Over the years, Nigerians have become enemies with the winners and the losers in these races. And that is not the way it is supposed to be. Politics is about how many friends we make, not how many enemies. It is about building coalitions and getting policies accomplished, not burning bridges. In the forthcoming election, I am already ashamed of some of the rhetoric from our respective states. And it is not over yet. An election is supposed to be about policies and who is best to lead our communities. It is about who represents and acts in the interest and wishes of the people. An election is about the will to become the best politician. It is about convincing people to vote for you regardless of which party they support. Spreading hate in the name of politics is unacceptable. We are tired of using politics to make enemies instead of adversaries. We are better than this. Enough of this madness!



But can civility, gentility, and being nicer cure this madness? What needs to change are the institutions themselves. And they will only change when the political class in Nigeria realizes that, just as in football, some bad apples will kill the game. Saving the game means changing the rules. Until recently, Nigerians believe they have nothing to learn from other countries. But our dysfunctional democracy of recent should help us to understand how other democracies avoid gridlock. Britain, France, Germany, Canada, and Australia have impartial redistricting commissions that prevent corruption and force incumbents reaching out rather than play politics of money. They instituted campaign finance rules to prevent wealthy eccentrics from funding fanatical partisanship. They have laws preventing politicians from selfishly abusing the process in their legislatures. They have open primaries to prevent fanatics from rigging elections. If Nigerians still feel that other countries’ democratic practices have nothing to teach them, they are making a huge mistake. What’s indefensible is a political class that believes nothing better is possible — a class that benefits from hate without realizing that the damage it causes is corrosive and possibly irreversible. Politics is about building coalitions, not destroying them.  Let us work together to build a stronger alliance against the enemy of progress in 2023.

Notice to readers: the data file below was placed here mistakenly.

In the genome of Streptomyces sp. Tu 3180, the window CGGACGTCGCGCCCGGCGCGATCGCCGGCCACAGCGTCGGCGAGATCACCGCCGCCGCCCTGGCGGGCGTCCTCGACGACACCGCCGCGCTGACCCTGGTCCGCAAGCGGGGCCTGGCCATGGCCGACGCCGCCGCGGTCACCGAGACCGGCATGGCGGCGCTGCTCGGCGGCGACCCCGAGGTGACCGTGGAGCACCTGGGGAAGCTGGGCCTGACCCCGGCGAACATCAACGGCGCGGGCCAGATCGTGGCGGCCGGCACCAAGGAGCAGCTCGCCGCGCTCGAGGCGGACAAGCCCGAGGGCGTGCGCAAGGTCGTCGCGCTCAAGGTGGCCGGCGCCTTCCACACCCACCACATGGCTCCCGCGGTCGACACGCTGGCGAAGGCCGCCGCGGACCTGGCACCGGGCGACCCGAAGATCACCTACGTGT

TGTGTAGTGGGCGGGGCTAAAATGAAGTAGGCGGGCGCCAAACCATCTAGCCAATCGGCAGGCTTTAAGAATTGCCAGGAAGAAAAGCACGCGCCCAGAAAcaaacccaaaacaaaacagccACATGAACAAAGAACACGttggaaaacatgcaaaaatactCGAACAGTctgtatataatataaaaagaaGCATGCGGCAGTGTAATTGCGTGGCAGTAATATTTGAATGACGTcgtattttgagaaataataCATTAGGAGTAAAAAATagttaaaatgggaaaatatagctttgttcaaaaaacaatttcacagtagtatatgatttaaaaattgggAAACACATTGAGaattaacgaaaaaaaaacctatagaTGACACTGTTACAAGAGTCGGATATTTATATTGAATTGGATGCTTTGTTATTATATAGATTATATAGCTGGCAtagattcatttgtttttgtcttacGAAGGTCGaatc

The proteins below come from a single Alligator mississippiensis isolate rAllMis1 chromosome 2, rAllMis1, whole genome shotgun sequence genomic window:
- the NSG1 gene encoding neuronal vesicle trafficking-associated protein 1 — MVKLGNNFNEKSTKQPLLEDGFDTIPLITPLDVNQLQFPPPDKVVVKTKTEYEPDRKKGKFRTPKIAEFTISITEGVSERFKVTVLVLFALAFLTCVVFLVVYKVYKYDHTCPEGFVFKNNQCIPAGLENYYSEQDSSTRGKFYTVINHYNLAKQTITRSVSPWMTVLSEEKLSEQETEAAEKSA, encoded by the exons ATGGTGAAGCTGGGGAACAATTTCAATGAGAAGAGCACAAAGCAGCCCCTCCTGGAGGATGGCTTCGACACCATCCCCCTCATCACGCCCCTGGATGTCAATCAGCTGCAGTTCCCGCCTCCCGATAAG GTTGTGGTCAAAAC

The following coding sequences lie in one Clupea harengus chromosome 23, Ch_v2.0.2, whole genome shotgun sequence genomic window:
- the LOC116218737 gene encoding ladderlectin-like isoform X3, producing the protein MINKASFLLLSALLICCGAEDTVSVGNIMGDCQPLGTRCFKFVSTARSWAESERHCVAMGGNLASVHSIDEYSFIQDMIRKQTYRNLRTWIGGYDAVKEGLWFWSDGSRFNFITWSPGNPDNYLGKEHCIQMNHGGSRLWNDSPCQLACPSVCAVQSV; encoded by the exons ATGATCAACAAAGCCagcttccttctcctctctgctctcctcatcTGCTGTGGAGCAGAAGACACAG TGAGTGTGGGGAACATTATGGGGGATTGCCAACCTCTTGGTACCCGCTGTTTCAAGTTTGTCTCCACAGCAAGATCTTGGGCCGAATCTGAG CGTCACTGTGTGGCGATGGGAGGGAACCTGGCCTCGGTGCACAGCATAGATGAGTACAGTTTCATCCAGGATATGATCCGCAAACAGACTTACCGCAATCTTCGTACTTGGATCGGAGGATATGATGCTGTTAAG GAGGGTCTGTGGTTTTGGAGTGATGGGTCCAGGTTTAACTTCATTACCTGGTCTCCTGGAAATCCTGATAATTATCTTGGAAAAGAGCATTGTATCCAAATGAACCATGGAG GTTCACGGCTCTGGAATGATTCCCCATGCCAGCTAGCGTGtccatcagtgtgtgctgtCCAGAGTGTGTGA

• Rev. Ma, S.J, is a Jesuit Catholic priest and doctoral student in public and social policy at St. Louis University in the state of Missouri, USA.